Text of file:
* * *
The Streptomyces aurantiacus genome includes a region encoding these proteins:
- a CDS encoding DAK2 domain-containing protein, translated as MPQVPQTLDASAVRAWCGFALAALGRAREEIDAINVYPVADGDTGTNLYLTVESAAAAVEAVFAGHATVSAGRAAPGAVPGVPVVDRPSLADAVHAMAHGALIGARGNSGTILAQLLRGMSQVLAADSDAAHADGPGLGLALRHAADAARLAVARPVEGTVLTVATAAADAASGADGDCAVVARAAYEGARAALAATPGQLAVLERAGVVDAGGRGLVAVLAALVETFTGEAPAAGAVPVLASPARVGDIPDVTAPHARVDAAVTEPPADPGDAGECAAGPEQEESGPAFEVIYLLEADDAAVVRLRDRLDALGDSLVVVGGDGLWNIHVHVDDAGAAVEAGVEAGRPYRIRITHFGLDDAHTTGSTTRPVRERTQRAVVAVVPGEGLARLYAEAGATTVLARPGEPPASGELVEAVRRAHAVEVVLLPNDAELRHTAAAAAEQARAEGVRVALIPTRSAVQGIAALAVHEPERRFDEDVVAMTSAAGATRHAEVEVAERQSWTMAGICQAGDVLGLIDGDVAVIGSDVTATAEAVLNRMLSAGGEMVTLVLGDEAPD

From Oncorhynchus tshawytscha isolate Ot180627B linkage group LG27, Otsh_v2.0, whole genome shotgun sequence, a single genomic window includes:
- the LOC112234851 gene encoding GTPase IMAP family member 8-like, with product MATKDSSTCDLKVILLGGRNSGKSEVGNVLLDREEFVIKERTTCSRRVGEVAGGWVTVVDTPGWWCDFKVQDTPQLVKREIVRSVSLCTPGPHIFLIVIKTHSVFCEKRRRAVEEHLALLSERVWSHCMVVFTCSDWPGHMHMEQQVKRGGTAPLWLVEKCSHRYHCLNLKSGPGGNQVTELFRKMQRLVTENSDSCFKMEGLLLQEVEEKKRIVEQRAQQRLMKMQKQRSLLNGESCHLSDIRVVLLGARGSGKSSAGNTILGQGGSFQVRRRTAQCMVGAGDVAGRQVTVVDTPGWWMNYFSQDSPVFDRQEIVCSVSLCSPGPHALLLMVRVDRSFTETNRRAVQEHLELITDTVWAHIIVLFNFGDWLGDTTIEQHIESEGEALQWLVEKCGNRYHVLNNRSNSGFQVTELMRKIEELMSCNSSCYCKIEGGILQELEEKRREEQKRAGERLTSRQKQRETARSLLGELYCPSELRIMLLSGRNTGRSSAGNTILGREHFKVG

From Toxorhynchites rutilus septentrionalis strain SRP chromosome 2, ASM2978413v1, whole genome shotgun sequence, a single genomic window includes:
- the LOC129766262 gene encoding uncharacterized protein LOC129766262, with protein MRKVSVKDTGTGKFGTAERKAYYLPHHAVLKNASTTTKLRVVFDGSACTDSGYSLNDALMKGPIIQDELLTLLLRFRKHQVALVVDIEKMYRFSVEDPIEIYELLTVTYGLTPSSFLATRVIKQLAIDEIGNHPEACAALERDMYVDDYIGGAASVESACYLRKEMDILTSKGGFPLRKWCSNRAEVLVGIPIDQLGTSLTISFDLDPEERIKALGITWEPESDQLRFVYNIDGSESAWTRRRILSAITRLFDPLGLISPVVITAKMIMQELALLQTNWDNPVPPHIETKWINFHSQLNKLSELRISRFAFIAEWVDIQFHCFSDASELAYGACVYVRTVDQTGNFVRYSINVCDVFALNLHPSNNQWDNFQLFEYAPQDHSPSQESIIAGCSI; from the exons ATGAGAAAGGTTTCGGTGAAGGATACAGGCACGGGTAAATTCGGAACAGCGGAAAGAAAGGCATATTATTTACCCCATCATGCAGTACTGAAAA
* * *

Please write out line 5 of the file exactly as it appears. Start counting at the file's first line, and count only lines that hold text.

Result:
From Toxorhynchites rutilus septentrionalis strain SRP chromosome 2, ASM2978413v1, whole genome shotgun sequence, a single genomic window includes: